Pskov region is situated in the northwestern part of the European Russia. The area comes to 55.3 thousand square kilometers. This place is the only Russian region, which borders on three foregin states at the same time (Estonia, Latvia, Republic of Belarus). The poulation is about 736 thousand people.
Pskov preserves much of its medieval walls, built from the 13th century on. Its medieval citadel is called either the Krom or the Kremlin. Within its walls rises the 256-foot (78 m)-tall Trinity Cathedral, founded in 1138 and rebuilt in the 1690s. The cathedral contains the tombs of saint princes Vsevolod (died in 1138) and Dovmont (died in 1299). Other ancient cathedrals adorn the Mirozhsky Monastery (completed by 1152), famous for its 12th-century frescoes, St. John's (completed by 1243), and the Snetogorsky monastery (built in 1310 and stucco-painted in 1313).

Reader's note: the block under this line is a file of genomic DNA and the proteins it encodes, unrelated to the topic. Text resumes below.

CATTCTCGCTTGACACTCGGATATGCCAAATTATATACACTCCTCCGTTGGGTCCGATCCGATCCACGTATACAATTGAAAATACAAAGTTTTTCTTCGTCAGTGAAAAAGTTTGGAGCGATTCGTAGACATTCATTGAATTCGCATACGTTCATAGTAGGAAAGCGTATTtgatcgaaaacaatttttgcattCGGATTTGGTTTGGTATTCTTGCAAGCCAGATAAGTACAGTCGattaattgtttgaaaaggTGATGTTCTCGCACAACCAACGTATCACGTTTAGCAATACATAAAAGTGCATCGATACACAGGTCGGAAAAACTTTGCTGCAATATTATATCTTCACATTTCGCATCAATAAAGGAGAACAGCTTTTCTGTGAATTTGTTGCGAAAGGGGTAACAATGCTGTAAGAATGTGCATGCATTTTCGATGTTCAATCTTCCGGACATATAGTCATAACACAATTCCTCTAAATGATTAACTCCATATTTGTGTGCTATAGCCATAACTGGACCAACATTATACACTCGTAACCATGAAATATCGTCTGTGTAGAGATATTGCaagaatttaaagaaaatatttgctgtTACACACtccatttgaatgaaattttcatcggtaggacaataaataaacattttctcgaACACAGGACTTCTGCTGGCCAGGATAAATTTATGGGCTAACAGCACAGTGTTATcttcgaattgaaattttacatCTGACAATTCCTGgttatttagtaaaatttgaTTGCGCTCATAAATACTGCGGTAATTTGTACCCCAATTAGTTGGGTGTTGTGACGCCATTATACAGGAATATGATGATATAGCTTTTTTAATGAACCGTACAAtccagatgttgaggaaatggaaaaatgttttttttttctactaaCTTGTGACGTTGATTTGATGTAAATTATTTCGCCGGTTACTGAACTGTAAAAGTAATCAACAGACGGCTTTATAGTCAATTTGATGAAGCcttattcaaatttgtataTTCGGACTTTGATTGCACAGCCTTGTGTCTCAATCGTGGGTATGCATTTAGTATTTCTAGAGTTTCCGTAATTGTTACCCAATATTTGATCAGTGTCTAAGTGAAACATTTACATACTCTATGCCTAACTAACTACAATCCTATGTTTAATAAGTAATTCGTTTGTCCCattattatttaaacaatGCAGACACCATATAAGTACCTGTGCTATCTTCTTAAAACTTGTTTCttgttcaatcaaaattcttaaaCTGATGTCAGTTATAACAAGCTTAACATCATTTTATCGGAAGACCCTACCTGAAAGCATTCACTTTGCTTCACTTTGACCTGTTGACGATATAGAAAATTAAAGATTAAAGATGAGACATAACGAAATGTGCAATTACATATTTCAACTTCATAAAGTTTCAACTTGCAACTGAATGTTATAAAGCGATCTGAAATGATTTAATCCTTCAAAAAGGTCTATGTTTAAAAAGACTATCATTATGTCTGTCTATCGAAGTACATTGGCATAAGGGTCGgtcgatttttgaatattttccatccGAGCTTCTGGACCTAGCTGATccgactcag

Pskov is exceedingly rich in tiny, squat, picturesque churches, dating mainly from the 15th and the 16th centuries. There are many dozens of them, the most notable being St. Basil's on the Hill (1413), St. Kozma and Demian's near the Bridge (1463), St. George's from the Downhill (1494), Assumption from the Ferryside (1444, 1521), and St. Nicholas' from Usokha (1536). The 17th-century residential architecture is represented by merchant mansions, such as the Salt House, the Pogankin Palace, and the Trubinsky mansion.